Vets confirm case of 'horse flu' in the Scottish Borders
A horse in the Scottish Borders has been diagnosed with equine influenza.
It is only the second time so-called "horse flu" has been detected in the UK this year.
The Animal Health Trust (AHT) said it was found in a six-year-old Irish sport horse which had not been vaccinated against the disease.
The veterinary charity said the mare had a nasal discharge and a frequent cough for four days before diagnosis on 25 March.
Tim Davies of Galedin Veterinary said the horse had been put into immediate isolation and all the other horses in the yard had been vaccinated against the disease.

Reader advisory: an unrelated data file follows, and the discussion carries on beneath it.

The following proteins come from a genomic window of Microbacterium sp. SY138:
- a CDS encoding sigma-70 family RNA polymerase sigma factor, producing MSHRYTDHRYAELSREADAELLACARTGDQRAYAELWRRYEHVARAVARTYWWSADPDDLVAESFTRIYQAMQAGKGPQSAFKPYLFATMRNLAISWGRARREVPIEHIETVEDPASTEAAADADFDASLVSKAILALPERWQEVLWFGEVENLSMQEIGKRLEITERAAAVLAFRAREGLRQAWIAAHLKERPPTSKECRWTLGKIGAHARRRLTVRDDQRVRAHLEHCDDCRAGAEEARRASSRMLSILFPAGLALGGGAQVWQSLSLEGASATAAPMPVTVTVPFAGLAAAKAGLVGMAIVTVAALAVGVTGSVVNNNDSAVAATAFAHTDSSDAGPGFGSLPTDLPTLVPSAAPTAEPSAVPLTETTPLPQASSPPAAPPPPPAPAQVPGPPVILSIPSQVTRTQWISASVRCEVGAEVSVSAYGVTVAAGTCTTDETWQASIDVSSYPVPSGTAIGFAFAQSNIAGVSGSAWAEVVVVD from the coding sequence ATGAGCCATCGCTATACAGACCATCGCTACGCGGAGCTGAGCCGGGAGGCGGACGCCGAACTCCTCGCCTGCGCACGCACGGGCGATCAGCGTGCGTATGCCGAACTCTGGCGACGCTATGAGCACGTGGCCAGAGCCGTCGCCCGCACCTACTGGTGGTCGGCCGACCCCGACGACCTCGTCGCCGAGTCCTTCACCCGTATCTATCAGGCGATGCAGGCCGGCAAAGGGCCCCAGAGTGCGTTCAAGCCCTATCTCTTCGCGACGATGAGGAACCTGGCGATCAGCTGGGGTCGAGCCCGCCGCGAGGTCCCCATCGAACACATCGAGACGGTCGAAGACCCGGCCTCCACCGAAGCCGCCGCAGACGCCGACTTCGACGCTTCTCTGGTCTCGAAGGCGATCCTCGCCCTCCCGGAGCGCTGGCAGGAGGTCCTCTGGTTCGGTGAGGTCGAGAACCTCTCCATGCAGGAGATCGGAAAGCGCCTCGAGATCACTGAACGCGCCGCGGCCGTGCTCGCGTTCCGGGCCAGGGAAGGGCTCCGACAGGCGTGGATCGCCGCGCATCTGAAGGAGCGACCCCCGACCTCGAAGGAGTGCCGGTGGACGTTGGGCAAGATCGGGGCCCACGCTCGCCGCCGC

He said there had been no other cases to date.
Horses usually recover from influenza after a few weeks' rest but old or young animals, or those with a compromised immune system, can be at risk of developing bacterial infections which can lead to pneumonia or death.
A spokeswoman for the AHT said horse owners need to be vigilant and to keep up to date with vaccinations.
She said: "The Animal Health Trust would like to encourage horse owners to be alert for the classic influenza signs, including a harsh dry cough, nasal discharge, pyrexia and inappetance.
"Signs may be mild in vaccinated horses. It is particularly important to be on the look out in affected areas or for signs in horses that have recently been transported or in contact with those that have."
Horse flu was confirmed in a four-year-old unvaccinated mare in North Yorkshire on 10 March.
It affects the nose, throat and windpipe of horses but the disease cannot be transmitted to humans.